Douglass Alumna Appointed North Carolina's First Black Chief Justice
Cheri Beasley is making headlines for her historic appointment
Cheri Beasley, a Douglass alumna, is making history by becoming the first African-American Chief Justice of North Carolina’s Supreme Court.
The announcement was made on Tuesday, Feb. 12, by North Carolina Gov. Roy Cooper. He commended Beasley – who has served 20 years on the state bench – for her fairness and commitment to viewing all North Carolinians equally.
“Justice Beasley is a well-respected jurist, and I know her to be fair and deeply committed to viewing all North Carolinians equally through the eyes of the law,” he said. “I appreciate Justice Beasley’s willingness to serve the people of our state in this critical role.”
Beasley, a 1988 graduate, said her time at Douglass College at Rutgers University-New Brunswick, helped shape her career.
“The Douglass experience was a wonderful, formative one. As a young woman from Nashville, Tennessee, I had an engaging opportunity to explore socially, civically and of course academically and think about my place and role in the world,’’ Beasley said.
She said the proximity to the Eagleton Institute of Politics and the promotion and celebration of women at Douglass were pivotal in her life.
“It was the journey of serving others, the acts of service and valuing the human condition, that helped me realize my purpose,” she said.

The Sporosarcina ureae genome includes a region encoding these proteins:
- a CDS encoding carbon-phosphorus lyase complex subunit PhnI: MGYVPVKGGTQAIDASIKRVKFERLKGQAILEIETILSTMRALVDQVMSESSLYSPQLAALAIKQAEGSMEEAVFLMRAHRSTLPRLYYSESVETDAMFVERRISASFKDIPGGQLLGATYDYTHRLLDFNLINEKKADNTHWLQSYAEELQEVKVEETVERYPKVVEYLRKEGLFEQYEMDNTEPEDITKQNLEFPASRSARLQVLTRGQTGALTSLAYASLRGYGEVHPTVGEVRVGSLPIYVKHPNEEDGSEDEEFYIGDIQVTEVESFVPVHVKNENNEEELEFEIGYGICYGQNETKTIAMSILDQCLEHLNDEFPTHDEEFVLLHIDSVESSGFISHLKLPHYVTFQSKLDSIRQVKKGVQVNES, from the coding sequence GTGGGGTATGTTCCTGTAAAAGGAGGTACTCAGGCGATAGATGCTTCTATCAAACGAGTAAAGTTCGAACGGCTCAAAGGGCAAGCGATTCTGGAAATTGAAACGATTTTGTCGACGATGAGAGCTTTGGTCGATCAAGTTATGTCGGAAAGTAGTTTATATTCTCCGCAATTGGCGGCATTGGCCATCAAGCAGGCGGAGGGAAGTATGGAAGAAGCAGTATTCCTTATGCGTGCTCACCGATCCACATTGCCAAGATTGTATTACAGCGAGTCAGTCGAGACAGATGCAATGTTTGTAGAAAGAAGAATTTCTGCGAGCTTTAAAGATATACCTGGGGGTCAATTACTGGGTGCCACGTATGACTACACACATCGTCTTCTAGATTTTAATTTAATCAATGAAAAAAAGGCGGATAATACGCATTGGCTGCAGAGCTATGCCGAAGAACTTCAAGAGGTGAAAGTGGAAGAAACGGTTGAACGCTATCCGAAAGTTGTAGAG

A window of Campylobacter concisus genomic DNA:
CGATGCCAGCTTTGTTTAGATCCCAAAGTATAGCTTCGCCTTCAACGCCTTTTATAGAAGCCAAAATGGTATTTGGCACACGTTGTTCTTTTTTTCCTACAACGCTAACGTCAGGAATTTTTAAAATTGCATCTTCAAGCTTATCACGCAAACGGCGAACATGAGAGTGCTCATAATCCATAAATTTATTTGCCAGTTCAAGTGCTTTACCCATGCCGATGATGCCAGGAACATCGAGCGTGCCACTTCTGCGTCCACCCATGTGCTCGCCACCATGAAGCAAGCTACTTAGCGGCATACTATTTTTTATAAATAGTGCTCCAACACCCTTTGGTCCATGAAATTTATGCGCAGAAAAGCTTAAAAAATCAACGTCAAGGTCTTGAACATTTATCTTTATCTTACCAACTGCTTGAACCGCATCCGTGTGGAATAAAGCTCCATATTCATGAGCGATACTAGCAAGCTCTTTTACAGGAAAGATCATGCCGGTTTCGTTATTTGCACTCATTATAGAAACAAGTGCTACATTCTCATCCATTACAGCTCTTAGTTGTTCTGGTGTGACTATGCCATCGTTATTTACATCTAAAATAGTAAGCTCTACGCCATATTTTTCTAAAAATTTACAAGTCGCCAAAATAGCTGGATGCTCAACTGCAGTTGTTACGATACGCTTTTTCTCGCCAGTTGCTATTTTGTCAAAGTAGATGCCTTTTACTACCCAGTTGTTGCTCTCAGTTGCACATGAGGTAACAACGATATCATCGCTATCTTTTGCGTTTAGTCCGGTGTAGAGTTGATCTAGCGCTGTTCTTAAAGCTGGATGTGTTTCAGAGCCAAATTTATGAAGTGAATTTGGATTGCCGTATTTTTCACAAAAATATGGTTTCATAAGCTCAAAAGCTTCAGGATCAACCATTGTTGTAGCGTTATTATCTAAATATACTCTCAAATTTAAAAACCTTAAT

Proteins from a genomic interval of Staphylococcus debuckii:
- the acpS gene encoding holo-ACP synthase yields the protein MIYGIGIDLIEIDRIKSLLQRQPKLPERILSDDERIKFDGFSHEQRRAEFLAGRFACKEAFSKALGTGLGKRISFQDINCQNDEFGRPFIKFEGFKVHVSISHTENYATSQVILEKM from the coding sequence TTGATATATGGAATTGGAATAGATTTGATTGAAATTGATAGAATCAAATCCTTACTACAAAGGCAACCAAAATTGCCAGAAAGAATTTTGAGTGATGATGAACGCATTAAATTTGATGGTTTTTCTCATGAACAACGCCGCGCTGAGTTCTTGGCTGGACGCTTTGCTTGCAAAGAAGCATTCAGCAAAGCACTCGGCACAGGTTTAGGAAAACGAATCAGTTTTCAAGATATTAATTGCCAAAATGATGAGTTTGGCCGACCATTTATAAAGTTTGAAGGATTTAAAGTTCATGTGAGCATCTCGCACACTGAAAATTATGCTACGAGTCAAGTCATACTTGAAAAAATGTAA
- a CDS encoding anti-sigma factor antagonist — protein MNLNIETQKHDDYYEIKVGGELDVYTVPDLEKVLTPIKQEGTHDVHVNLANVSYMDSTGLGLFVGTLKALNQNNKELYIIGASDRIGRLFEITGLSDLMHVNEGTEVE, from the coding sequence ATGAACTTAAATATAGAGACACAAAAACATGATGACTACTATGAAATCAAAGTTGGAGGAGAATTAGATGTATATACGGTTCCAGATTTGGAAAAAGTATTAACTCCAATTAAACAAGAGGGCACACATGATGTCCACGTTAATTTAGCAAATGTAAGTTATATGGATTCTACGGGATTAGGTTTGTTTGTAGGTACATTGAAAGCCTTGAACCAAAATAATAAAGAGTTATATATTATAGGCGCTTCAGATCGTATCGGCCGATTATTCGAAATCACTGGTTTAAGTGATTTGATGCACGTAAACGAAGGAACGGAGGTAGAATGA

"It is not lost on me – this historic fact – especially since this is Black History Month." – Cheri Beasley
Beasley, who was only the fifth African American and seventh woman selected to serve on the state’s highest court, says the timing of this appointment is particularly special.
"It is not lost on me – this historic fact – especially since this is Black History Month," she said, speaking during Governor Copper’s historic announcement.
In her new position, Beasley hopes to inspire young people and be a symbol of progress and growth.
"I know that the work we do is hugely important, but the other thing I think about are the little girls along the way, who ought to have a sense of promise and hope for their futures,” she said. “So I hope that in some way my service inspires young people especially, but really I hope it is a show of symbolism for where we are in North Carolina."
Beasley has served on the North Carolina Supreme Court since 2012, working most recently as an Associate Justice. She was first appointed to the state bench in 1999, and went on to serve as a District Court Judge and an Associate Judge on the North Carolina Court of Appeals.
As a student at Douglass, Beasley was very active on campus. She served as president of the Nicholas Dormitory and was a member of the Public Leadership Education Network (PLEN), before graduating with degrees in economics and political science.
Beasley continues to have deep ties to Rutgers. She was inducted into the Rutgers African-American Alumni Alliance Hall of Fame in 2013 and is an active member of the Associate Alumnae of Douglass College (AADC). She was inducted into the AADC’s Society of Excellence in 2015 and returned to Douglass last year as a panelist during the 2018 alumnae reunion weekend.
Beasley went on to earn a J.D. from the University of Tennessee College of Law after her graduation from Douglass and in 2018 received a master of laws degree from the Duke University School of Law.
Beasley’s appointment will last through the end of 2020.